The Southwestern Historical Quarterly, Volume 95, July 1991 - April, 1992 Page: 257
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NORMAN D. BROWN, Edztor
Columbian Consequences, Volume I: A (haeological and Histo~ cal Pe spectrves on the
Spanish Boiderlands West. By David Hurst Thomas. (Washington, D.C.:
Smithsonian Institution Press, 1989. Pp. viii+5o3. Acknowledgments, ref-
erences, maps, illustrations. $49.95.)
The first in a projected three-volume series celebrating the Columbian Quin-
centenary, this work attempts to "address the European-Native American in-
terlace along the western Spanish Borderlands" (p. 2). Billed as interdisciplin-
ary, it really is not. Of the thirty-four authors in this volume, three are
histoi ians, one has a degree in art history, one is a geographer, one is a "cur-
riculum specialist," and another a teacher and consultant. Twenty-seven of the
authors are anthropologists and archaeologists.
Professing a horror of the old "Black Legend" that distorts our view of Span-
ish achievements in the New World, the editor, David Hurst Thomas, employs
a "cubist perspective" to give the work "an overarching mechanism of balance,
perspective, and synthesis" (p. 5). In the process I homas, perhaps unwittingly,
embraces the New Black Legend, anti-Catholic bigotry disguised as scholar-
ship. Thomas is offended to recall that John F. Kennedy visited the grave of
Junipero Serra in Carmel, and that the Knights of Columbus donated $5o,ooo
to the U.S. Quincentenary Jubilee Commission (pp. 9-1o). The scholarly work
of John Francis Bannon, a Jesuit, is dismissed as "Christophilhc" (p. 5), a term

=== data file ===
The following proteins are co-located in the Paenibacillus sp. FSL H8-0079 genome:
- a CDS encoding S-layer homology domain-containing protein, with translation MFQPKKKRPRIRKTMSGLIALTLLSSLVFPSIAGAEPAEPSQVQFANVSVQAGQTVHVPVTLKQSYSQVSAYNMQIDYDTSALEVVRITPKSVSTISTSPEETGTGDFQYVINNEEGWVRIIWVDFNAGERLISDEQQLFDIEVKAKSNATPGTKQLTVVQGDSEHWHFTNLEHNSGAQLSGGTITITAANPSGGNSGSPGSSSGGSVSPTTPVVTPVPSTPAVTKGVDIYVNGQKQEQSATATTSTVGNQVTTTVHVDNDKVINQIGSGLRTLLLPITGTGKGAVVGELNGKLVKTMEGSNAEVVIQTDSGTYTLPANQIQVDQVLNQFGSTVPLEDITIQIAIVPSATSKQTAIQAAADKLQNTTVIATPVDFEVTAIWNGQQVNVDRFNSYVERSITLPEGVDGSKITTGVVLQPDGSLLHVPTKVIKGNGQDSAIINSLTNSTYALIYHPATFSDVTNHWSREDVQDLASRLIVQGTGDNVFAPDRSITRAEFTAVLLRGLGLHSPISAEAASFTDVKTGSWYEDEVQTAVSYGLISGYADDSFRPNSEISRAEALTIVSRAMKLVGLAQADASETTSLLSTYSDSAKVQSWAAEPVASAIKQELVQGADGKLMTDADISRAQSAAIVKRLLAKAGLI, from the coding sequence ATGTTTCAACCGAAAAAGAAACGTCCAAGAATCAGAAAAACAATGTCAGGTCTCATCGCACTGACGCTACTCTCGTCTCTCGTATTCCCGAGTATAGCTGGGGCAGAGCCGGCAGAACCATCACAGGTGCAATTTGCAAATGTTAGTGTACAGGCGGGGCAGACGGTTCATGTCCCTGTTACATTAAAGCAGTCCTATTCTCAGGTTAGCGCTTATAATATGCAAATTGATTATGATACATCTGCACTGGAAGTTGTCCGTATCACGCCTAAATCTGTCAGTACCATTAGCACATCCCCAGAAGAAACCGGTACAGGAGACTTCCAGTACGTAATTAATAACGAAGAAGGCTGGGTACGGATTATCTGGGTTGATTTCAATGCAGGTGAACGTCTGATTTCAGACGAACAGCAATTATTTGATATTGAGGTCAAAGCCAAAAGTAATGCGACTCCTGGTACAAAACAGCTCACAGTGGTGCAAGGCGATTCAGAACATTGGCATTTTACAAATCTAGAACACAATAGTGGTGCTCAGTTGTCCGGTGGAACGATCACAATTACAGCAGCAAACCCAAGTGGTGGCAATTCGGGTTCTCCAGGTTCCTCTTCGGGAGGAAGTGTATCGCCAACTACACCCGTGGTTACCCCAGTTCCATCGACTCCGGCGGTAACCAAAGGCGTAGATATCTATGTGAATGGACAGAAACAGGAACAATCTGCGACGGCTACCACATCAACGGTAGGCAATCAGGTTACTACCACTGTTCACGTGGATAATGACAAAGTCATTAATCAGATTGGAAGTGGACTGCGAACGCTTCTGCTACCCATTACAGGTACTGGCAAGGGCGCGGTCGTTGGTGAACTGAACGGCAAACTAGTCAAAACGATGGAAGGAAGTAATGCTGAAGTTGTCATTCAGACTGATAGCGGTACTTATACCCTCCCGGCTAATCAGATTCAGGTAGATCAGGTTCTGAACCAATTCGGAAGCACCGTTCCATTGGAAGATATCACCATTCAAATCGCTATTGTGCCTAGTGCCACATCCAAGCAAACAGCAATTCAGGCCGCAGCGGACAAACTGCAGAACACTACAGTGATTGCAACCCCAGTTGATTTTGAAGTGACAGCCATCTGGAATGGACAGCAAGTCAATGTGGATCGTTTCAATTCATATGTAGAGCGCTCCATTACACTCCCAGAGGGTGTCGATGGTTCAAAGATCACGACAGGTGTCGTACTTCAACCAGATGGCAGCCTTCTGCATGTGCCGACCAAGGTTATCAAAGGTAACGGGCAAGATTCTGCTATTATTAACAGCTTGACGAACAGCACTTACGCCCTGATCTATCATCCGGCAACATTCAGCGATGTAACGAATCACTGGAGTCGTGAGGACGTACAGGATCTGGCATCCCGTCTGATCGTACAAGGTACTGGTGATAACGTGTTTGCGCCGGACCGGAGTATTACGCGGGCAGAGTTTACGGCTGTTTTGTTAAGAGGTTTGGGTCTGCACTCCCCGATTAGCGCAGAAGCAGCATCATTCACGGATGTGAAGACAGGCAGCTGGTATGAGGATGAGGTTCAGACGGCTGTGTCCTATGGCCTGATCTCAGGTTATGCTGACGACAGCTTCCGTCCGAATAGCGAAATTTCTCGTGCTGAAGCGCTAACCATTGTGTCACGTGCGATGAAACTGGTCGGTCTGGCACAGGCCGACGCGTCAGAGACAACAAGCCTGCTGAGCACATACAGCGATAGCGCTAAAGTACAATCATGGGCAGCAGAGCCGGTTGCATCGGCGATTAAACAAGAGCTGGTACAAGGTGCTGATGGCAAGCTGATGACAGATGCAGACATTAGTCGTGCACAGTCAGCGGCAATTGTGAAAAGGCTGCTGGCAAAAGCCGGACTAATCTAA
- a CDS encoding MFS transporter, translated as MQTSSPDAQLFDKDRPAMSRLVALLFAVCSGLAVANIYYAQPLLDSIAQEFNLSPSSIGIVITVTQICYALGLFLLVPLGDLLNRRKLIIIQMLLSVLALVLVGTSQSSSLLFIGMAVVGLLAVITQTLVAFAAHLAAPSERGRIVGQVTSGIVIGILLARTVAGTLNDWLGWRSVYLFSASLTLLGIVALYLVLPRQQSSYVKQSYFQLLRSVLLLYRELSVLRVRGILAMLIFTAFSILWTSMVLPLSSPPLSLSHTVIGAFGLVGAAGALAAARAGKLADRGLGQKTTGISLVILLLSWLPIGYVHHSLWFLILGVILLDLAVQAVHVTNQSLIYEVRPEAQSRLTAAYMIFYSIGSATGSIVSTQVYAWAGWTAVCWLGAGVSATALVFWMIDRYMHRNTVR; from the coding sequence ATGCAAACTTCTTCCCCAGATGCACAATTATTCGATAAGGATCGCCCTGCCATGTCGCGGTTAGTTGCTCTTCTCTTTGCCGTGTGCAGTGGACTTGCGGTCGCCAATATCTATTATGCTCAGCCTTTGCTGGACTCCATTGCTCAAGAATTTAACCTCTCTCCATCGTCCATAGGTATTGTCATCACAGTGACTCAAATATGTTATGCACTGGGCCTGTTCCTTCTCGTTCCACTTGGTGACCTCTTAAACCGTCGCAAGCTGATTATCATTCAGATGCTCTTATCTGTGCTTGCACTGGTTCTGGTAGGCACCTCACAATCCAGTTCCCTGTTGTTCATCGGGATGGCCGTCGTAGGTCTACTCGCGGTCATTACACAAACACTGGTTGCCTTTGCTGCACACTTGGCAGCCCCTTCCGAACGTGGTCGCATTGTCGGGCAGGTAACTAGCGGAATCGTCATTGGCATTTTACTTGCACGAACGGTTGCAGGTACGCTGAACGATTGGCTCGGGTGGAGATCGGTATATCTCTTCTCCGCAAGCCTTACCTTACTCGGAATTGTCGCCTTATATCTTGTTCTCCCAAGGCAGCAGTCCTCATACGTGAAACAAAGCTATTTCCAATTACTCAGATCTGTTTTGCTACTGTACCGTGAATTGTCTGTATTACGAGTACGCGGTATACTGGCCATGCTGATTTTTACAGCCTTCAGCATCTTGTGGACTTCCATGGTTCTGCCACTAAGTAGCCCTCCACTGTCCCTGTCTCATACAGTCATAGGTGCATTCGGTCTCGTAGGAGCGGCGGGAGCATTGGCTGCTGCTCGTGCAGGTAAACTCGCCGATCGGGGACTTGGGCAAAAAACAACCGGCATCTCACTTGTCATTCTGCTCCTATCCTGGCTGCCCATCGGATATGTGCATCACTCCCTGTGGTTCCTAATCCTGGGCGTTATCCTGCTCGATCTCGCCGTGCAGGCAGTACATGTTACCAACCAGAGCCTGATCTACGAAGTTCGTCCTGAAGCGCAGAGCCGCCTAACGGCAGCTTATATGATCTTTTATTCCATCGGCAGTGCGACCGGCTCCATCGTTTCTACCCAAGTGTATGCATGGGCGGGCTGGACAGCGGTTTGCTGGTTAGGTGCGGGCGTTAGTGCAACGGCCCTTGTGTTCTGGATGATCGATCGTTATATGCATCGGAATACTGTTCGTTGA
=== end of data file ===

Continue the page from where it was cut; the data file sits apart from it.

invented by David J. Weber. Similarly, the meticulous scholarship of Francis
Guest, a Franciscan, is worthless, because he is "another church historian"
(p. 6). On the other hand, the brutal diatribe of Indian activists Rupert and
Jeannette Costo, The Mti.sstom of Cahl/o ma: A Legacy of Geno(tde is a useful piece
of "Native American oral history" (p. o).
The worst piece in a very uneven book is Ed D. Castillo's essay on "The
Native Response to the Colonization of Alta Calllornia " An "independent
scholar" (p. 499), Castillo seemingly has no professional credentials as a histo-
rian, but does have an M.A. in anthropology. His work is a curious mixture of
sources that present a virulently anti-Catholic viewpoint, and a wonderful col-
lection they make: the widely discredited Indian population studies made by
Sherburne F. Cook; the doubtful quotation that Carobeth Laird wrote in her
eightieth year, recalling (without notes) something she had been told sixty years
earlier by "a very ancient Chumash woman," who supposedly heard them from
her grandmother (see Carobeth Laird, E(ounLei with an Angty God Re(ollections
of My Lile with John Peabody Hai)ngtoin [Banning, Calif.: Malki Museum 'Press,
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Texas State Historical Association. The Southwestern Historical Quarterly, Volume 95, July 1991 - April, 1992, periodical, 1992; Austin, Texas. (texashistory.unt.edu/ark:/67531/metapth117153/m1/303/: accessed September 25, 2017), University of North Texas Libraries, The Portal to Texas History, texashistory.unt.edu; crediting Texas State Historical Association.